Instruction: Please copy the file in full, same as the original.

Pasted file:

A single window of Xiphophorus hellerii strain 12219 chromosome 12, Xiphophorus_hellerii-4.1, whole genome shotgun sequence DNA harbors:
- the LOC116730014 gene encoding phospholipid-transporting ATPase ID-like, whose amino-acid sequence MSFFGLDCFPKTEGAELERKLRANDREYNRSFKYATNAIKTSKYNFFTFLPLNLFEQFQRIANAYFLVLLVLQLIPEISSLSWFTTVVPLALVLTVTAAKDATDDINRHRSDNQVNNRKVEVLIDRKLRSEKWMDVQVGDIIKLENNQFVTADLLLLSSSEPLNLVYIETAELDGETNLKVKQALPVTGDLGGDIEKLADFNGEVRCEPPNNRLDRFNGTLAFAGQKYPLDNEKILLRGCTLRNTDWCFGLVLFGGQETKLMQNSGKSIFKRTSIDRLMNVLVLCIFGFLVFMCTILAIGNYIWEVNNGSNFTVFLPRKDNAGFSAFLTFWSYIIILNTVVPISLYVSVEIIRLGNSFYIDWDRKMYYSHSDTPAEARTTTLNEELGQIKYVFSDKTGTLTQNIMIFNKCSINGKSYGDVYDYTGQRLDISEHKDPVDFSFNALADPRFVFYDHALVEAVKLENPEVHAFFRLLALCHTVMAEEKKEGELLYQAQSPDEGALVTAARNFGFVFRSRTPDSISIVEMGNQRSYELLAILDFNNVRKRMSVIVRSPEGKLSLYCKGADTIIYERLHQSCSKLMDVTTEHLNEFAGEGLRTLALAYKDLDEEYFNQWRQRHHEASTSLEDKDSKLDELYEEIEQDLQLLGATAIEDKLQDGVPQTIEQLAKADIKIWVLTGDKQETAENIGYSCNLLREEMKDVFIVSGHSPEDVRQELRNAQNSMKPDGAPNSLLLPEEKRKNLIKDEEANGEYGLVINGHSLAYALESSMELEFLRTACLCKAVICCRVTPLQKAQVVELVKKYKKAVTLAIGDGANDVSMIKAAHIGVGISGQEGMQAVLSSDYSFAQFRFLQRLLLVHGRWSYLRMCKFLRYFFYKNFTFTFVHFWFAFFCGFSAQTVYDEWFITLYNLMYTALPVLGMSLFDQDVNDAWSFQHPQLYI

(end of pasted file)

A single window of Xiphophorus hellerii strain 12219 chromosome 12, Xiphophorus_hellerii-4.1, whole genome shotgun sequence DNA harbors:
- the LOC116730014 gene encoding phospholipid-transporting ATPase ID-like, whose amino-acid sequence MSFFGLDCFPKTEGAELERKLRANDREYNRSFKYATNAIKTSKYNFFTFLPLNLFEQFQRIANAYFLVLLVLQLIPEISSLSWFTTVVPLALVLTVTAAKDATDDINRHRSDNQVNNRKVEVLIDRKLRSEKWMDVQVGDIIKLENNQFVTADLLLLSSSEPLNLVYIETAELDGETNLKVKQALPVTGDLGGDIEKLADFNGEVRCEPPNNRLDRFNGTLAFAGQKYPLDNEKILLRGCTLRNTDWCFGLVLFGGQETKLMQNSGKSIFKRTSIDRLMNVLVLCIFGFLVFMCTILAIGNYIWEVNNGSNFTVFLPRKDNAGFSAFLTFWSYIIILNTVVPISLYVSVEIIRLGNSFYIDWDRKMYYSHSDTPAEARTTTLNEELGQIKYVFSDKTGTLTQNIMIFNKCSINGKSYGDVYDYTGQRLDISEHKDPVDFSFNALADPRFVFYDHALVEAVKLENPEVHAFFRLLALCHTVMAEEKKEGELLYQAQSPDEGALVTAARNFGFVFRSRTPDSISIVEMGNQRSYELLAILDFNNVRKRMSVIVRSPEGKLSLYCKGADTIIYERLHQSCSKLMDVTTEHLNEFAGEGLRTLALAYKDLDEEYFNQWRQRHHEASTSLEDKDSKLDELYEEIEQDLQLLGATAIEDKLQDGVPQTIEQLAKADIKIWVLTGDKQETAENIGYSCNLLREEMKDVFIVSGHSPEDVRQELRNAQNSMKPDGAPNSLLLPEEKRKNLIKDEEANGEYGLVINGHSLAYALESSMELEFLRTACLCKAVICCRVTPLQKAQVVELVKKYKKAVTLAIGDGANDVSMIKAAHIGVGISGQEGMQAVLSSDYSFAQFRFLQRLLLVHGRWSYLRMCKFLRYFFYKNFTFTFVHFWFAFFCGFSAQTVYDEWFITLYNLMYTALPVLGMSLFDQDVNDAWSFQHPQLYI